L Vannamei variety shrimp affected by White gut virus
L Vannamei variety shrimp affected by White gut virus

 Nellore: Aqua farmers in the district are incurring huge losses with white gut virus affecting the L Vannamei variety. There has been sudden fall in the shrimp production. Aqua farmers are now getting only 35-40 count against the expected 100 count due to the virus, therefore, incurring a loss of Rs 300 per count. 

Highlights:

  • Farmers were getting low count with the White gut virus attacking L Vannamei variety   
  • Vannamei is being cultivated in around 8,600 hectares in the authorised ponds and 6,500 hectares in unauthorised ponds in the district
In fact, aqua culture is being taken up in around 9,500 hectares in the district and around 6,700 farmers have been cultivating in fresh and brackish waters. L Vannamei cultivation has been a major crop and due to lack of proper testing facilities in and around Nellore and seed suppliers were deceiving the farmers. 

The crop is mainly cultivated in Kota, Vakadu, Muthukur, T P Gudur, Chitamur, Chillakkuru, Manubolu, Venkatachalam, Indukurpet, Kovur, Kodavalur and Vidavalur in Nellore division. Fake seed of shrimp is easily prone to the virus, experts say.

Because of the virus, growth of the shrimp would be shunted. The virus attacks the shrimp at early stages of within sixty days and the shrimp automatically stops taking feed.According to officials, L Vannamei variety is being cultivated in around 8,600 hectares in the authorised ponds and 6,500 hectares in unauthorised ponds in the district. A senior official from the Fisheries department said White gut virus attacks the shrimp due to poor hygienic conditions in the pond and also water quality.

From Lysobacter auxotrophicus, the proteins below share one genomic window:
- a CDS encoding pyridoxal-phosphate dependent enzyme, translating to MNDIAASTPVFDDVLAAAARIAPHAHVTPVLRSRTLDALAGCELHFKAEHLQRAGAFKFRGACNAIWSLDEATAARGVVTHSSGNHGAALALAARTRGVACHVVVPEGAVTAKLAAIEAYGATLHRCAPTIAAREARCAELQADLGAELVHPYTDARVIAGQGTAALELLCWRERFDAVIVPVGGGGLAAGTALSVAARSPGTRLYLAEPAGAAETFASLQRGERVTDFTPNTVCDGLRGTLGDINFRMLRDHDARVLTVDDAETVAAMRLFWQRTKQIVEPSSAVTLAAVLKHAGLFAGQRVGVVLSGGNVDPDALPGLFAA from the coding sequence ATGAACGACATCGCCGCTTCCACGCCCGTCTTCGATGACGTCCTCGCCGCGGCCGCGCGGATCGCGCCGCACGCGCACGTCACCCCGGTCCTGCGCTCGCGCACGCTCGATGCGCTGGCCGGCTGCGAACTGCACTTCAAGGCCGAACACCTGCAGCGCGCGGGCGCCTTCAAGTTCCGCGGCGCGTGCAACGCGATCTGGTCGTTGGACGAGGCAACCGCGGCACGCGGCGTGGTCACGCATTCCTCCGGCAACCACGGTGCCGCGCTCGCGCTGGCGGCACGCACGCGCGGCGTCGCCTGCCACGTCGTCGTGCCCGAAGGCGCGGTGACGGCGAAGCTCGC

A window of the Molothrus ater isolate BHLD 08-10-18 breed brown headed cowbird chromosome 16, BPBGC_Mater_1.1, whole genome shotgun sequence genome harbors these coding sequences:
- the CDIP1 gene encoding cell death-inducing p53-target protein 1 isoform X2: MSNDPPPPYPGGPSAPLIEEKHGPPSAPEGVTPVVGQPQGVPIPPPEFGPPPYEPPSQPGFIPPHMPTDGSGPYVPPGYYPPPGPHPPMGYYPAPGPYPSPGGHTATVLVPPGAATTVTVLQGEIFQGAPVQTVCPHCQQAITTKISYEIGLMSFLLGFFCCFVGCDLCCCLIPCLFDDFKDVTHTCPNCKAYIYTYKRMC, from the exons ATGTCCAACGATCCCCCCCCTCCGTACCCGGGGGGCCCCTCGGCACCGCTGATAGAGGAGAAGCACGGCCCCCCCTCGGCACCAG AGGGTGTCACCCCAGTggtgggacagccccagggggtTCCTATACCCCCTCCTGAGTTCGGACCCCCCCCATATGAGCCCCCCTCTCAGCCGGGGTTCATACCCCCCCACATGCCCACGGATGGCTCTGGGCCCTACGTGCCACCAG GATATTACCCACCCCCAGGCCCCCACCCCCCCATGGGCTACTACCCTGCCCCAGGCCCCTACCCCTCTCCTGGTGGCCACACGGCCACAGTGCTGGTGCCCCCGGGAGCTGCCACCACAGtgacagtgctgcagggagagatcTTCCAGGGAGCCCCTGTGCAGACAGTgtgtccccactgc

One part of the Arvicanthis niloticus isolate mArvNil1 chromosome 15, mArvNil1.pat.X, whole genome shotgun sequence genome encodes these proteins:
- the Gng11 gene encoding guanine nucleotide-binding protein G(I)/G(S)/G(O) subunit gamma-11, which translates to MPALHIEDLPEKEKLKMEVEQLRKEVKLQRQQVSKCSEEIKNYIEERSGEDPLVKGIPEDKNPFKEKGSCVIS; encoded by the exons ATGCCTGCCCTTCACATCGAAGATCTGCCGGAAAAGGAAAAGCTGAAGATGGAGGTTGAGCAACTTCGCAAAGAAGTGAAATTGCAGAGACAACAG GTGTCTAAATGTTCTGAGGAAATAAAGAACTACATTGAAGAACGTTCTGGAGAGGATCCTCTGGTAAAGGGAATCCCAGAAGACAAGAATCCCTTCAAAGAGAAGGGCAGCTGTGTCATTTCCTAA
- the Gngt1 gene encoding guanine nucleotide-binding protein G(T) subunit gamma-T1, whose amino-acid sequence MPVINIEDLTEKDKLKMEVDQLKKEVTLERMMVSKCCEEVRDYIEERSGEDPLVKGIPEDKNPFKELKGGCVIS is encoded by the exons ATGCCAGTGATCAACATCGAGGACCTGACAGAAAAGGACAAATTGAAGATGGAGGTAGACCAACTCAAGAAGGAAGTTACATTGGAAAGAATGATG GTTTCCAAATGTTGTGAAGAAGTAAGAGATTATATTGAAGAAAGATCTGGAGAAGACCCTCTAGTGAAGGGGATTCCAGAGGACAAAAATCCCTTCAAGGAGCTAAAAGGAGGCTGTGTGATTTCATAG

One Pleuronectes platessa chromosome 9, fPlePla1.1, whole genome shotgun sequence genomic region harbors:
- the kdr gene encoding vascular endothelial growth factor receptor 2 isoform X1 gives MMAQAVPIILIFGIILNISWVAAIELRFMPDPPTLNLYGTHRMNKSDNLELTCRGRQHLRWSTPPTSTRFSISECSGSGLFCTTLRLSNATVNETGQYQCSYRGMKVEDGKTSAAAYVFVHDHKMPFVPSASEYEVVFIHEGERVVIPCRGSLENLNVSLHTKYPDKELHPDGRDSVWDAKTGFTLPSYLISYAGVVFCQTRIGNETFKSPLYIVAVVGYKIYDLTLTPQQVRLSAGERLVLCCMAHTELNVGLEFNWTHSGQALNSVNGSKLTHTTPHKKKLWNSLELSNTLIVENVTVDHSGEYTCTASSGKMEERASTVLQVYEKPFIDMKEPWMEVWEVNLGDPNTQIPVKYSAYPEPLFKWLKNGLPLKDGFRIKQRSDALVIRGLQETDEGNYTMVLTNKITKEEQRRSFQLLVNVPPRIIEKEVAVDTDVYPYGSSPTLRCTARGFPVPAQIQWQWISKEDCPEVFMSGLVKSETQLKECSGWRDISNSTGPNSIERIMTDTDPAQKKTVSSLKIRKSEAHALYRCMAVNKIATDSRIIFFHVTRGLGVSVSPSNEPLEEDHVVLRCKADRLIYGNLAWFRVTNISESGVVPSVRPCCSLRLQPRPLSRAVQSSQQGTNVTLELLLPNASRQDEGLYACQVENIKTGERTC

Farmers have to maintain good sanitation at the bottom of the pond on a regular basis monitoring the pH level. He also added that they were advising the farmers to purchase Specific Pathogen Free (SPF) seed from the registered hatcheries with the Coastal Aquaculture Authority (CAA). Generally, a healthy shrimp weighs around 40 to 45 grams when getting ready for harvesting.

If the shrimp is attacked by the White gut it normally loses it weight to 5 grams as against the required 8-9 grams. The shrimp dies if no effective control measures are taken by the farmer. As a result of reduction in weight, farmers were getting inadequate count thus loosing expected revenue from the crop. Now, 40 count shrimp is at Rs 410 per kg, Rs 320 for 60 count and Rs 280 for 100 count.

By P V Prasad